On October 9, 2017, Ruoyun Lin defended her thesis “Envy on Social Network Sites: How Reading Friend’s Posts Leads to (Benign) Envy and Influences Purchase Intentions” – Congratulations, Dr. Lin!
The first PhD defense within ReDefTie is already a fact! On July 27, Ana defended her dissertation “Spontaneous Inferences and their Implications for Ambient Awareness”, which was part of the Informational Benefits subproject, with a summa cum laude.
Ana has handed in her PhD thesis and our paper on the effects of SNS use on online social support, stress and life satisfaction has been accepted for the special issue of JMP on media use and well-being!
Are you interested in the long-term effects of social media use? Then join our team!
Johannes is leaving our team by April 1st, so we are looking for another method specialist with experience in analyzing complex longitudinal data-sets.
As the project ends in December 2017, the position is temporary.
The collection of the 8th and last wave of the longitudinal study will start soon, and we will share the dataset afterwards. We have detailed information on Facebook use, LinkedIn use and Twitter use from a representative sample of Dutch online users and a bunch of social capital indicators (e.g., stress, social support, civic engagement, informational benefits). If you are interested in working with us, just contact me at email@example.com
Ana and Ruoyun received the top student paper award at the ICA in Fukuoka for their paper
Levordashka, A. & Lin, R. (2016, June). I read your updates, I read you: Spontaneous trait inferences on social media.
Ana and Ruoyun attended the International Summer School “Living With Media” taking place in Cologne between July 19th and 24th, and presented their work in the interactive poster session. Ana’s poster won the best poster award. The posters are available here on our blog.
The summer school, hosted by the University of Cologne, is the first in a series of summer schools organized in collaboration with Michigan State University. The summer schools aims to provide students advanced training and foster the development of sustainable international and interdisciplinary networks. Four general topics were covered this year: 1) media, development, education and learning; 2) online communication and social media; 3) media, morality, and social norms; and 4) media, well-being, and self-regulation.
The days consisted of a morning lecture by senior faculty and responses given by junior scholars. The attendees could choose to participate in one of the workshops guided by junior scholars. The workshops consisted of working in small groups and presenting the groupwork in a plenary session for feedback and discussion. Each day ended with an interactive poster session, in which participants first presented their work for 5 minutes.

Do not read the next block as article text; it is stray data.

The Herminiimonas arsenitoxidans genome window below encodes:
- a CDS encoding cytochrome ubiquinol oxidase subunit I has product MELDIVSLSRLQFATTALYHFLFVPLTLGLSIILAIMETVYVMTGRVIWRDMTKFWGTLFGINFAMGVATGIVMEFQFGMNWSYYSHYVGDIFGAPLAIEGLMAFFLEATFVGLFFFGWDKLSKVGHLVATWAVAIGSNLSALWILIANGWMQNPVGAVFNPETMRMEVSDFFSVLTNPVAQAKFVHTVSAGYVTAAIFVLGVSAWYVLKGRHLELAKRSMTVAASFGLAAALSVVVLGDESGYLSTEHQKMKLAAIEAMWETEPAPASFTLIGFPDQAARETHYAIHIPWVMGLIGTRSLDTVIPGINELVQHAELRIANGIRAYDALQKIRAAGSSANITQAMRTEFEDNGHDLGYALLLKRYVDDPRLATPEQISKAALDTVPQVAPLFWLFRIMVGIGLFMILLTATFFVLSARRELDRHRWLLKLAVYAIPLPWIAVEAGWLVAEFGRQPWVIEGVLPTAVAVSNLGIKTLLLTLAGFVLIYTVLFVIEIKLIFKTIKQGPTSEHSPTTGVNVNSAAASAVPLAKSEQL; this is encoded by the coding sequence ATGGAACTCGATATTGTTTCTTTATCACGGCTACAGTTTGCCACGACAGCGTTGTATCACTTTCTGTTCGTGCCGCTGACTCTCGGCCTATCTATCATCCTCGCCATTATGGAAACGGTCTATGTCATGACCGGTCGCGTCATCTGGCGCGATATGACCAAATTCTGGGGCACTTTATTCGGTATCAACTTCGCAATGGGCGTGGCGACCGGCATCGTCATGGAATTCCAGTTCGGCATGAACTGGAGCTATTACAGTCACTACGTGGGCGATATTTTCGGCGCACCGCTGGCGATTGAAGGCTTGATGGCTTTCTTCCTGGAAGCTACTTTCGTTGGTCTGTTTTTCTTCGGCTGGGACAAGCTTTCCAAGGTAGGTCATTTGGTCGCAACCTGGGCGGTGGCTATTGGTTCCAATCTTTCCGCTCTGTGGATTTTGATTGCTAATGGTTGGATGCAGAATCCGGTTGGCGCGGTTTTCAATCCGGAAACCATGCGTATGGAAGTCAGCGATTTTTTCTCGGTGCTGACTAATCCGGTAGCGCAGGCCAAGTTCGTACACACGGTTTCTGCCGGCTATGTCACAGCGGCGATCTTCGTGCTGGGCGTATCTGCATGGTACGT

The organizers did a great job ensuring excellent work environment and friendly, collaborative atmosphere. The discussion were lively and informative, often carrying on much after the official hours of the school had ended. The social events, some of which were organized and some happened spontaneously, were fun and enjoyable.
We would like to thank the organizers, the lecturers, and other participants for the great time and opportunity to discuss our work and the works of others in such an excellent yet relaxed environment. We learned plenty of valuable research knowledge, heard about excellent research, met amazing people, and came back inspired and full of enthusiasm.
And here comes the great news – the summer school will have a next chapter! If you or your grad students are interested in taking part, we recommend it wholeheartedly. We’ll make sure to share upcoming info here and on our Twitter account @ReDefTie.
All three papers we submitted from ReDefTie got accepted to the 65th Annual ICA Conference. The trip to San Juan was a great experience for our team and we really enjoyed the conference.
Ana and Ruoyun were accepted to the doctoral consortium of the Communication and Technology Division. At the CAT doctoral consortium, we (Ana and Ruoyun) spent a day discussing our and other PhD projects with a handful of excellent students and faculty.
Our papers will be available for download at the conference website for another couple of weeks and you can find the presentation slides here on the blog.
We are happy to announce that our first project paper, titled as “Emotional Responses of Browsing Facebook: Happiness, Envy, and Tie Strength), is now published in Computers and Human Behavior (download here)!
The paper examines the emotional responses (both positive and negative) of browsing Facebook, and how these are influenced by tie strength (relationship closeness between the reader and poster).